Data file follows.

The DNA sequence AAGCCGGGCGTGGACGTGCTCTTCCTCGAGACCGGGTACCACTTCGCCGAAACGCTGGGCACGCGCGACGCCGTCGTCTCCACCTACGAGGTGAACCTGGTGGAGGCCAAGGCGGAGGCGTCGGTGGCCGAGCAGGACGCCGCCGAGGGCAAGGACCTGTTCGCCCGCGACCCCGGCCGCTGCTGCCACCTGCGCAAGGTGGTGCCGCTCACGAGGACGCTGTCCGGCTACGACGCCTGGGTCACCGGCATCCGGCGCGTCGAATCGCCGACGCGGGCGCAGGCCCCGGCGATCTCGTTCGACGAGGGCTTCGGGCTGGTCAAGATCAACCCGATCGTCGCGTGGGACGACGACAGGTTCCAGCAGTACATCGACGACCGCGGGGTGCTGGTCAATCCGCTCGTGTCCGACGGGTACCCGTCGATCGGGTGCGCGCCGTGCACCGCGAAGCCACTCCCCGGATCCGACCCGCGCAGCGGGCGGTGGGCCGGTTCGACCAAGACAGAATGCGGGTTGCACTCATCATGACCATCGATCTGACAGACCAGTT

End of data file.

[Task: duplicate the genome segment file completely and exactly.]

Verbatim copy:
The DNA sequence AAGCCGGGCGTGGACGTGCTCTTCCTCGAGACCGGGTACCACTTCGCCGAAACGCTGGGCACGCGCGACGCCGTCGTCTCCACCTACGAGGTGAACCTGGTGGAGGCCAAGGCGGAGGCGTCGGTGGCCGAGCAGGACGCCGCCGAGGGCAAGGACCTGTTCGCCCGCGACCCCGGCCGCTGCTGCCACCTGCGCAAGGTGGTGCCGCTCACGAGGACGCTGTCCGGCTACGACGCCTGGGTCACCGGCATCCGGCGCGTCGAATCGCCGACGCGGGCGCAGGCCCCGGCGATCTCGTTCGACGAGGGCTTCGGGCTGGTCAAGATCAACCCGATCGTCGCGTGGGACGACGACAGGTTCCAGCAGTACATCGACGACCGCGGGGTGCTGGTCAATCCGCTCGTGTCCGACGGGTACCCGTCGATCGGGTGCGCGCCGTGCACCGCGAAGCCACTCCCCGGATCCGACCCGCGCAGCGGGCGGTGGGCCGGTTCGACCAAGACAGAATGCGGGTTGCACTCATCATGACCATCGATCTGACAGACCAGTT